|A vegetable duka|
We both got ready to go to town and walked up the road to our truck. I put the key in the ignition and, low and behold, the battery was dead. I asked some students to help push the truck so I could jump-start it, but no luck. We had been at the home all week and were really looking forward to our trip to town. So we decided to walk to Lushoto.
It only took an hour to get down to Lushoto. The walk was actually very enjoyable. We met so many people. They would stop and talk with us, asking us how the children at the home were. I would guess we probably talked with twelve people on our trek. This is the custom here in Tanzania.
|Sandals for sale|
When we arrived in town we stopped to get a soda and to rest. After resting we walked to the post office in the northern part of town to see if any mail or packages had arrived. Nothing for us this trip, so we decided to walk to the bakery in the southern part of town. At the bakery we purchased fresh bread from the oven and pound cake. The pound cake is the only form of pastry that is available here. It is such a treat. Most Tanzanian meals don’t include desert. As a child growing up, our family would have pound cake and chocolate syrup for desert. Yes, that’s right, Hershey’s Chocolate Syrup, imported from South Africa.
As we were walking back from the bakery on the side of the road, I heard people behind me so I told Susan to move to the side but keep walking. As the people started to pass us we realized they were prisoners from the jail in town on their way to a work area. They were walking three abreast five rows deep. The first prisoner was carrying a machete and the one next to him had an ax. There were two guards carrying WWII rifles on theirs shoulders. Here we were walking with the prisoners and the only thing I could think to say to Susan was “try to blend in”, mind you they were all in orange jump suits with the word jail on their backs. We started laughing and we couldn’t stop. We spoke to many of the prisoners, sharing greetings. One of the prisoners stopped and talked with a guard and ran across the road and down to a duka (outside store). The guard kept on looking back for the prisoner, but the group was now a quarter mile away. A few minutes later we saw the prisoner running to catch up with the group. He had purchased vegetables for their evening meal.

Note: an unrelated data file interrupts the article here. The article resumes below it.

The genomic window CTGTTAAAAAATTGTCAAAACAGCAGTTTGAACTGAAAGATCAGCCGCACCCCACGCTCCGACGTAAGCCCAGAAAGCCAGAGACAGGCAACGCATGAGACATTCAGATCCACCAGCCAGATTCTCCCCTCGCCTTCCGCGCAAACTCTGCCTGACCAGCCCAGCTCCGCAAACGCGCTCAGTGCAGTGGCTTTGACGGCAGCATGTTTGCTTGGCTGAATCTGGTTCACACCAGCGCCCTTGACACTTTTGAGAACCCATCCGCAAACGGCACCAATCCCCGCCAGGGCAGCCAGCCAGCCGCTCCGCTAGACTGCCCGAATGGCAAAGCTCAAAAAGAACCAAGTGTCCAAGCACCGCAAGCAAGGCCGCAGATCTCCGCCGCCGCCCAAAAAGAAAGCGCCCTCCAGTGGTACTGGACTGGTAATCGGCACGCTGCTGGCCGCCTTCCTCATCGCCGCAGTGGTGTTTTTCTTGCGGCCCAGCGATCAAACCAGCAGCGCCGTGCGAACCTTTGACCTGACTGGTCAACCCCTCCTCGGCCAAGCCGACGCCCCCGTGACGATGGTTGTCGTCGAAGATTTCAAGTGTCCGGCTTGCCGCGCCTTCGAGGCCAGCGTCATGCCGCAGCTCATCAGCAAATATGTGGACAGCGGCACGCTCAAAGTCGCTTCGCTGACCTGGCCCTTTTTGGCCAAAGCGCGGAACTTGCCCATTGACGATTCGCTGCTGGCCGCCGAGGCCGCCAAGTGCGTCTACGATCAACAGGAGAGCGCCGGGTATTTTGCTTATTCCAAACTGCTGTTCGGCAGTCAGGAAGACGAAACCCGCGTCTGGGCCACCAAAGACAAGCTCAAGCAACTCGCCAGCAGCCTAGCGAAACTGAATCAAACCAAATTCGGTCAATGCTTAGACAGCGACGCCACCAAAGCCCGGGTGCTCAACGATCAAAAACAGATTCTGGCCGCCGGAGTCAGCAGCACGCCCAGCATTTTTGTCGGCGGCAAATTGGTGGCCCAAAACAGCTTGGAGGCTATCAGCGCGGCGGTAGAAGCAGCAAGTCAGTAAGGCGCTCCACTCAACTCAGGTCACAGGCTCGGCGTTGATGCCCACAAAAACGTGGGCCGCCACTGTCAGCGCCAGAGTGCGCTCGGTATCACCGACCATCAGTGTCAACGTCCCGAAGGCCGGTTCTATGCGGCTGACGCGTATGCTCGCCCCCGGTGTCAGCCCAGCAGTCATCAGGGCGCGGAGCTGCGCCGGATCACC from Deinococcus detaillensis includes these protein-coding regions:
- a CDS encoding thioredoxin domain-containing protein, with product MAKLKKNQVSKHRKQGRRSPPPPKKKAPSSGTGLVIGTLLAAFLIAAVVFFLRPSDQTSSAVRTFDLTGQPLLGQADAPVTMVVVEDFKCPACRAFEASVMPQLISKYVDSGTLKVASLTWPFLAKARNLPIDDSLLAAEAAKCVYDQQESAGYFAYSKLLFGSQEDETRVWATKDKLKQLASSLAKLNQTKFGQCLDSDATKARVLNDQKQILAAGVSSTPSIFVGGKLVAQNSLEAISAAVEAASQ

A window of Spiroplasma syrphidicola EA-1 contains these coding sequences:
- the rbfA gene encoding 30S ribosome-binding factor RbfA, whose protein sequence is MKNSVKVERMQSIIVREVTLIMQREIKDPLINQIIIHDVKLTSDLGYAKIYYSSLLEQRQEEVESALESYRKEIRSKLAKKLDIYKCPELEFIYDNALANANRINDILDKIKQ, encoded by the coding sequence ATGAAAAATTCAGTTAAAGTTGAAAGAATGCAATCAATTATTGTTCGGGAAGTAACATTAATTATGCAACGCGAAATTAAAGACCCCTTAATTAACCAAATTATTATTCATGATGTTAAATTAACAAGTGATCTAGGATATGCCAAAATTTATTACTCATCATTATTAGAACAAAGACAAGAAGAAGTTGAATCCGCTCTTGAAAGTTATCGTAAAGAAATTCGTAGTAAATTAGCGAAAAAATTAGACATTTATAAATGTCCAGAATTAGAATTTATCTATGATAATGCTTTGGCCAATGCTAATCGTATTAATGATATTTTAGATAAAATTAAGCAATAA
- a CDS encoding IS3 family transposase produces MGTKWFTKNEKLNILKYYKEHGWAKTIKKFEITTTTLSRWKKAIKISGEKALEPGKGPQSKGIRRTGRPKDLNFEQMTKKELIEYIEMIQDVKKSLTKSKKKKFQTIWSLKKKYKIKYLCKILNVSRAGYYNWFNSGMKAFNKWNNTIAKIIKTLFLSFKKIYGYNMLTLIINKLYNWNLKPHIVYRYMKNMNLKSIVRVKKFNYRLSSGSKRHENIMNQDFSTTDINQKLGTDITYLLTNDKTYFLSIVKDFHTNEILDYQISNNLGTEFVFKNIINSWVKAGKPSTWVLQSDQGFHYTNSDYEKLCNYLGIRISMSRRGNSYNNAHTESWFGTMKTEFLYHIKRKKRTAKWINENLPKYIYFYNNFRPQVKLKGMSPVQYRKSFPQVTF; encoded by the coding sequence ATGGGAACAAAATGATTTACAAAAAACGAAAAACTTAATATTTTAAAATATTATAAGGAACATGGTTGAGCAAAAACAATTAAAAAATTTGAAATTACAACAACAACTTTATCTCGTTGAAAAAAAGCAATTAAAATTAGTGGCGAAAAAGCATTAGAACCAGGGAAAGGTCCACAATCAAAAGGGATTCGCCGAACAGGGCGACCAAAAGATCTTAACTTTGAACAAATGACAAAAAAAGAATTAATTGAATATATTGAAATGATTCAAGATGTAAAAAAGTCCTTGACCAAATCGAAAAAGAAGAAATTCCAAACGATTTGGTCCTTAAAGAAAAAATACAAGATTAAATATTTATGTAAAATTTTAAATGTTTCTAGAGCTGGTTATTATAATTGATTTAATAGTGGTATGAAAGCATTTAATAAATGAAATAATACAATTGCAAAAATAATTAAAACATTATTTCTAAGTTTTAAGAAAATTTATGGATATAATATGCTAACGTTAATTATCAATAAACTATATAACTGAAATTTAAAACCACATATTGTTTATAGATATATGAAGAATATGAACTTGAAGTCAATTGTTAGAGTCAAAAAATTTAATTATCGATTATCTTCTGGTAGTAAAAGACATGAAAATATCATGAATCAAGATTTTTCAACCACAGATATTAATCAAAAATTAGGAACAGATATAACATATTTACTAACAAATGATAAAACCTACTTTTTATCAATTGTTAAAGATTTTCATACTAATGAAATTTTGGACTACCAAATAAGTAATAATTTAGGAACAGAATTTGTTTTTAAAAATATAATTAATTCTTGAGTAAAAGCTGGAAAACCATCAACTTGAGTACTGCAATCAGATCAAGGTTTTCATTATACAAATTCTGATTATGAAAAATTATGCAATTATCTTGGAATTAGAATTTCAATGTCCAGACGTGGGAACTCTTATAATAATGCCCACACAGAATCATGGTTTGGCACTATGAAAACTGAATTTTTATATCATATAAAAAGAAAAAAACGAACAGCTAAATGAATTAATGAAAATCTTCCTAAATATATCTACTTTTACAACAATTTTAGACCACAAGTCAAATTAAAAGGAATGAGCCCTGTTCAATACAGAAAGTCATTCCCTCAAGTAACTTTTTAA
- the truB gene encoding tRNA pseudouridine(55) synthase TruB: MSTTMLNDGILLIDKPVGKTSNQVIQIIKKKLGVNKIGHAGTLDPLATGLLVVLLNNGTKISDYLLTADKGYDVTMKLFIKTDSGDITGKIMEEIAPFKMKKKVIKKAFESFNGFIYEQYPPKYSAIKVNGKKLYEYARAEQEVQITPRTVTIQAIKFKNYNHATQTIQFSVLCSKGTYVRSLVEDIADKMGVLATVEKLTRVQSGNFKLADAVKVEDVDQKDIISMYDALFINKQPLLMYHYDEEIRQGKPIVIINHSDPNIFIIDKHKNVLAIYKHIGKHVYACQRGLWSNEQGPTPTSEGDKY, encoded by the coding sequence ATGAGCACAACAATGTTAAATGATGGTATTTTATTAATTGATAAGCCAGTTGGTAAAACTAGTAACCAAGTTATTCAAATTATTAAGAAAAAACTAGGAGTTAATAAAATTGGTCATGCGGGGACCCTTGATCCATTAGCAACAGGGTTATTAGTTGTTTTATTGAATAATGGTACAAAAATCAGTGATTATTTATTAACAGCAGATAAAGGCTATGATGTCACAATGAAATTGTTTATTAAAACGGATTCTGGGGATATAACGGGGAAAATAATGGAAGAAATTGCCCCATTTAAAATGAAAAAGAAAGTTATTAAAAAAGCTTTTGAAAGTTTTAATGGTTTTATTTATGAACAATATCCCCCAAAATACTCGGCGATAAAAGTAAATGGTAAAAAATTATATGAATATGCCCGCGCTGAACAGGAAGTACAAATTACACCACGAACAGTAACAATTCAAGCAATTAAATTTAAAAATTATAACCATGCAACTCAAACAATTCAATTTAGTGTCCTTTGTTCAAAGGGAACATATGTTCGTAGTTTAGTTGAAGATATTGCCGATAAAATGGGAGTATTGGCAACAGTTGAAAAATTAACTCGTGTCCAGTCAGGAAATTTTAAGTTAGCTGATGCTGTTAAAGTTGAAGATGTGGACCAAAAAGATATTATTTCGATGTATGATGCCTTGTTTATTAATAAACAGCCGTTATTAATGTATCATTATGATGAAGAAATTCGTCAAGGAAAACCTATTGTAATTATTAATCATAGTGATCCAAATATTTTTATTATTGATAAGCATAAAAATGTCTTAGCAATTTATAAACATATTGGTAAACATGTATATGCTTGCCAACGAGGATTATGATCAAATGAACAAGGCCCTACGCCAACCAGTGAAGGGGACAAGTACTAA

We started our trip back up the mountain, meeting people as we walked. We had people walk with us that we had never met before and as they did, they carried our packages. This is also a custom here, to help the “older” people when needed. Could you imagine allowing someone in your neighborhood to carry your packages not knowing who they were? We arrived home safe and sound knowing that not only our neighbors are caring for us, but most of all God walks with us each and every day of our lives.